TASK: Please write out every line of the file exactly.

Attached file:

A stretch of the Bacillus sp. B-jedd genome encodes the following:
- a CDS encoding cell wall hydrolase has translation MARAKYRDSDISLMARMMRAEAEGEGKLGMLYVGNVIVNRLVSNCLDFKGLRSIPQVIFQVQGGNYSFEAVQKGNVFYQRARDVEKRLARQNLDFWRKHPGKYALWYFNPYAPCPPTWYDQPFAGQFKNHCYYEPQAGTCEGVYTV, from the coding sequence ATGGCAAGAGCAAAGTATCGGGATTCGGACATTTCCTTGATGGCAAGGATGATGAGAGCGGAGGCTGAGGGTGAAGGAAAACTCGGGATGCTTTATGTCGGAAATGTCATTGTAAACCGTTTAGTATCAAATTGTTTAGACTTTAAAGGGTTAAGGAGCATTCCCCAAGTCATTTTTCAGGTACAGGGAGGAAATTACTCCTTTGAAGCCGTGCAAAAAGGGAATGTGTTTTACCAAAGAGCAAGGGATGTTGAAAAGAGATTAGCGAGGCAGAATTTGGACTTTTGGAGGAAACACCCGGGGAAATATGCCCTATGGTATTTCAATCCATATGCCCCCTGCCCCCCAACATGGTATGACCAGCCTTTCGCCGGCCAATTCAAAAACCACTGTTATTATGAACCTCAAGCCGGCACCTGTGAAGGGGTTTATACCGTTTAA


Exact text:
A stretch of the Bacillus sp. B-jedd genome encodes the following:
- a CDS encoding cell wall hydrolase has translation MARAKYRDSDISLMARMMRAEAEGEGKLGMLYVGNVIVNRLVSNCLDFKGLRSIPQVIFQVQGGNYSFEAVQKGNVFYQRARDVEKRLARQNLDFWRKHPGKYALWYFNPYAPCPPTWYDQPFAGQFKNHCYYEPQAGTCEGVYTV, from the coding sequence ATGGCAAGAGCAAAGTATCGGGATTCGGACATTTCCTTGATGGCAAGGATGATGAGAGCGGAGGCTGAGGGTGAAGGAAAACTCGGGATGCTTTATGTCGGAAATGTCATTGTAAACCGTTTAGTATCAAATTGTTTAGACTTTAAAGGGTTAAGGAGCATTCCCCAAGTCATTTTTCAGGTACAGGGAGGAAATTACTCCTTTGAAGCCGTGCAAAAAGGGAATGTGTTTTACCAAAGAGCAAGGGATGTTGAAAAGAGATTAGCGAGGCAGAATTTGGACTTTTGGAGGAAACACCCGGGGAAATATGCCCTATGGTATTTCAATCCATATGCCCCCTGCCCCCCAACATGGTATGACCAGCCTTTCGCCGGCCAATTCAAAAACCACTGTTATTATGAACCTCAAGCCGGCACCTGTGAAGGGGTTTATACCGTTTAA